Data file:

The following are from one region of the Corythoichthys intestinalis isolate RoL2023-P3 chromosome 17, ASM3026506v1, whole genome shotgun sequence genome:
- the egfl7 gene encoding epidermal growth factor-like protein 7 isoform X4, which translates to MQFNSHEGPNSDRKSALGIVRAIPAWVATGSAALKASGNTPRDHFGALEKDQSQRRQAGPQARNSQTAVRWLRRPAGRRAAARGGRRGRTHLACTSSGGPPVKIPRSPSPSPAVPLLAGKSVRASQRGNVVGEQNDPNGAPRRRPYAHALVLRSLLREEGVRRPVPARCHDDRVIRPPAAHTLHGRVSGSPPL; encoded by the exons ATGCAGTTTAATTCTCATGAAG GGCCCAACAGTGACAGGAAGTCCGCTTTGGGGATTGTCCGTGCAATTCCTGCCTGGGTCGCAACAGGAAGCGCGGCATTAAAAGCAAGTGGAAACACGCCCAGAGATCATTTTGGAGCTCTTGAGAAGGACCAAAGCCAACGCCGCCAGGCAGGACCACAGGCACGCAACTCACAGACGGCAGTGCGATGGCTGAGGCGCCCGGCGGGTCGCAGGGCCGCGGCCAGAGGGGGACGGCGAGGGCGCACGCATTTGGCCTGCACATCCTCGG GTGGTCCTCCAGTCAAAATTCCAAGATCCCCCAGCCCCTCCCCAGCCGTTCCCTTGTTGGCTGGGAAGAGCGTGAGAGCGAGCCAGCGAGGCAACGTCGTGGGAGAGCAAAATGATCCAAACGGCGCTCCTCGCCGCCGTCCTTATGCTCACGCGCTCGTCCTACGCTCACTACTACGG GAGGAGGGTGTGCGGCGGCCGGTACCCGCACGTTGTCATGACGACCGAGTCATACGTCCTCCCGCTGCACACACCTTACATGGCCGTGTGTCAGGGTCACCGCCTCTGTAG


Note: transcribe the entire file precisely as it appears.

The following are from one region of the Corythoichthys intestinalis isolate RoL2023-P3 chromosome 17, ASM3026506v1, whole genome shotgun sequence genome:
- the egfl7 gene encoding epidermal growth factor-like protein 7 isoform X4, which translates to MQFNSHEGPNSDRKSALGIVRAIPAWVATGSAALKASGNTPRDHFGALEKDQSQRRQAGPQARNSQTAVRWLRRPAGRRAAARGGRRGRTHLACTSSGGPPVKIPRSPSPSPAVPLLAGKSVRASQRGNVVGEQNDPNGAPRRRPYAHALVLRSLLREEGVRRPVPARCHDDRVIRPPAAHTLHGRVSGSPPL; encoded by the exons ATGCAGTTTAATTCTCATGAAG GGCCCAACAGTGACAGGAAGTCCGCTTTGGGGATTGTCCGTGCAATTCCTGCCTGGGTCGCAACAGGAAGCGCGGCATTAAAAGCAAGTGGAAACACGCCCAGAGATCATTTTGGAGCTCTTGAGAAGGACCAAAGCCAACGCCGCCAGGCAGGACCACAGGCACGCAACTCACAGACGGCAGTGCGATGGCTGAGGCGCCCGGCGGGTCGCAGGGCCGCGGCCAGAGGGGGACGGCGAGGGCGCACGCATTTGGCCTGCACATCCTCGG GTGGTCCTCCAGTCAAAATTCCAAGATCCCCCAGCCCCTCCCCAGCCGTTCCCTTGTTGGCTGGGAAGAGCGTGAGAGCGAGCCAGCGAGGCAACGTCGTGGGAGAGCAAAATGATCCAAACGGCGCTCCTCGCCGCCGTCCTTATGCTCACGCGCTCGTCCTACGCTCACTACTACGG GAGGAGGGTGTGCGGCGGCCGGTACCCGCACGTTGTCATGACGACCGAGTCATACGTCCTCCCGCTGCACACACCTTACATGGCCGTGTGTCAGGGTCACCGCCTCTGTAG